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Born on 12 June 1634: il cavaliere Giuseppe
Recco, Neapolitan still-life
painter who died on 29 May 1695.
He was the outstanding member of a family of artists. He specialized in pictures of fish, painted in an impressively grand style, but more austere than those of Ruoppolo, with whom he ranks as the most distinguished Italian still-life painter of his period. He may have visited Lombardy and may have been influenced by Baschenis, but his works are all in the Spanish realist tradition of the Bodegón painting some have been attributed to Velázquez which goes back to Caravaggio. He died in Spain. Three of the family members Giacomo, Giovanni Battista and Giuseppe used the monogram G R which causes problems of attribution. Giacomo [1603 – before 1653] was the eldest, and was the father of Giuseppe, the most famous of the family. Giovanni Battista [1615-1660] may have been Giuseppe's brother but was more likely his uncle.
Still-Life with Fruit and Flowers (1670, 255x301cm) _ This monumental still-life, placed in a landscape with rich vegetation, is a late work of the artist.
— Fiori e cacciagione — Raie sur un chaudron et poissons dans un panier
— Still life of fish (1650, 48x64cm) — Kitchen Still-Life (1675, 182x129cm)
Died on 12 June 1795: Aleksey Petrovich
Antropov, Russian painter born on 14 March 1716.
— He was trained at the Construction Office in St Petersburg, where his teachers included Ivan Vishnyakov, in whose team of painters Antropov later worked. He participated in the decorative painting of the Winter Palace and other imperial residences in St Petersburg and its environs. In 1752 he embarked on painting Andreyevsky Cathedral in Kiev and produced icons for its iconostasis. He returned to St Petersburg in 1758 and then trained for two years with Pietro Antonio Rotari. Soon afterwards he was appointed principal supervisor of the artists and icon painters of the Synod.
— Peter the Great (1772) linking to a series of portraits of him by other artists.
— Father Fyodor Dubyansky (1761, 71kb) — Empress Elizaveta Petrovna (1755)
— The Lady-in-Waiting A. M. Izmaylova (1759) — Princess T. A. Trubetzkaya (1761)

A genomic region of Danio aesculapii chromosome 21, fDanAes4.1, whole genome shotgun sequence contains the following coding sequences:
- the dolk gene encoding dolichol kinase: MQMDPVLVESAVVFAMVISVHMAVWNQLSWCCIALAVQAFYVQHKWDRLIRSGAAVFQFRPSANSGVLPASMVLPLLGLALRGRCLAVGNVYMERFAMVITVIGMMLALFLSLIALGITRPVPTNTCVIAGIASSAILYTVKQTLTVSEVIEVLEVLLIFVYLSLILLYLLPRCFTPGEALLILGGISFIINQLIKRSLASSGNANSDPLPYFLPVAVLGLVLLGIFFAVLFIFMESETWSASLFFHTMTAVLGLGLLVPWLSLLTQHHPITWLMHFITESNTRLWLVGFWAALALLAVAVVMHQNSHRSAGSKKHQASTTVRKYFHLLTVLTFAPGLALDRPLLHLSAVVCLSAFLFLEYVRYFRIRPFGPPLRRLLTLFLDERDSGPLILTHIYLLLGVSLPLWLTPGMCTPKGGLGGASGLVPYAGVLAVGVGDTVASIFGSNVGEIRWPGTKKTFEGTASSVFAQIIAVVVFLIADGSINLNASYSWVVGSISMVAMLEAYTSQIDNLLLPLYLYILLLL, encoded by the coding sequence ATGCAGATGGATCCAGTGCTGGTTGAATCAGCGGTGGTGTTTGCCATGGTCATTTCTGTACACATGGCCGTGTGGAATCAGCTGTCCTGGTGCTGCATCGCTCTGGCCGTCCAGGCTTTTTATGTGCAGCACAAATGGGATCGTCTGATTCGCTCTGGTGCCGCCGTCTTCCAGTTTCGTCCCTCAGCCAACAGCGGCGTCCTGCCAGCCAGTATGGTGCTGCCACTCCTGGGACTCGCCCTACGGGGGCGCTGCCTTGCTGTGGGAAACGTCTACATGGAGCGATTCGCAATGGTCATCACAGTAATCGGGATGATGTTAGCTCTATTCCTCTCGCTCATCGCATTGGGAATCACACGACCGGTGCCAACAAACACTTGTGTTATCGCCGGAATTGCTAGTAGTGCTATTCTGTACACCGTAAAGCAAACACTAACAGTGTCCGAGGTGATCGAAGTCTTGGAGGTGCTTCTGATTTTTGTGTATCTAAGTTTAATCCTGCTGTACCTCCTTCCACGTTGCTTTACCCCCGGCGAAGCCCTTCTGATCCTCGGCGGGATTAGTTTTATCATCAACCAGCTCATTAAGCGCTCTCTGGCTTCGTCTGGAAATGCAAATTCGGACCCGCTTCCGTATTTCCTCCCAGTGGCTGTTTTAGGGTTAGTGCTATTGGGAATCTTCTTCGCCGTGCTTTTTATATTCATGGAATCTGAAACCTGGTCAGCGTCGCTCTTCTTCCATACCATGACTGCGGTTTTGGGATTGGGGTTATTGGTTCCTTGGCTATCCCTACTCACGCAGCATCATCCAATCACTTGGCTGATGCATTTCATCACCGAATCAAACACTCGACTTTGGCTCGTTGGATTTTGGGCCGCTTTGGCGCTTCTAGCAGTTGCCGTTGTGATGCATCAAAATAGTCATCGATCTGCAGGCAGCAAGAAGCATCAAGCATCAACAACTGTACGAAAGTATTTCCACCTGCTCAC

— F. Krasnoschiokov (1761)
— Grand Duchess Catherine Alekseevna, Future Empress Catherine II the Great (1761)
— Catherine II the Great (1766) — Emperor Peter III (1762)
— Countess M. A. Rumyantzeva (1764) — General-in-Chief, Count William W. Fermor (1765).
— Unknown Woman. (1785). — Rumyantseva (1764)
Born on 12 June 1890: Egon
Schiele, Austrian expressionist painter, draftsman, printmaker
who died on 31 October 1918.
Noted for the eroticism of his figurative works. A student at the Vienna Academy of Fine Arts (1907-1909), Schiele was influenced by the "Jugendstil" movement. He met Gustav Klimt, leader of the Vienna Sezession group. The linearity and subtlety of Schiele's work owe something to Klimt's decorative elegance. Schiele, however, emphasized expression over decoration, heightening the emotive power of line with feverish tension. He concentrated on the human figure, and his candid, agitated treatment of erotic themes caused a sensation. In 1909 he helped found the Neukunstgruppe in Vienna. From 1911 he exhibited throughout Europe. A special room was devoted to his work at a 1918 Sezessionist exhibit in Vienna, shortly before his death from Spanish influenza. Important works include The Self Seer (1911), The Cardinal and the Nun (1912), and Embrace (1917). His landscapes exhibit the same febrile quality of color and line. He died in the influenza epidemic of 1918.
Männlicher Akt (Selbstbildnis) I (1912, 42x17cm) Self at 16 (1906) Self Self at 20 (1910) The Family (1918)
Heinrich Wagner, Leutnant i.d. Reserve (1917) _ A survivor after three years of war, he had been decorated; there are two medals on his tunic, but his face, eyes and joined hands indicate the weariness and the indifference of this prematurely old man. Schiele portrays him in the same way as he had formerly depicted the Russian prisoners he guarded with the same coldness and objective acuteness. The absence of the bust, uniform and any setting aggravates this feeling of loss and isolation. This could also be a depiction of Schiele's own loneliness (which his peers in Vienna considered distrustfully if not reprovingly, so much so that they took him to court for alleged indecency).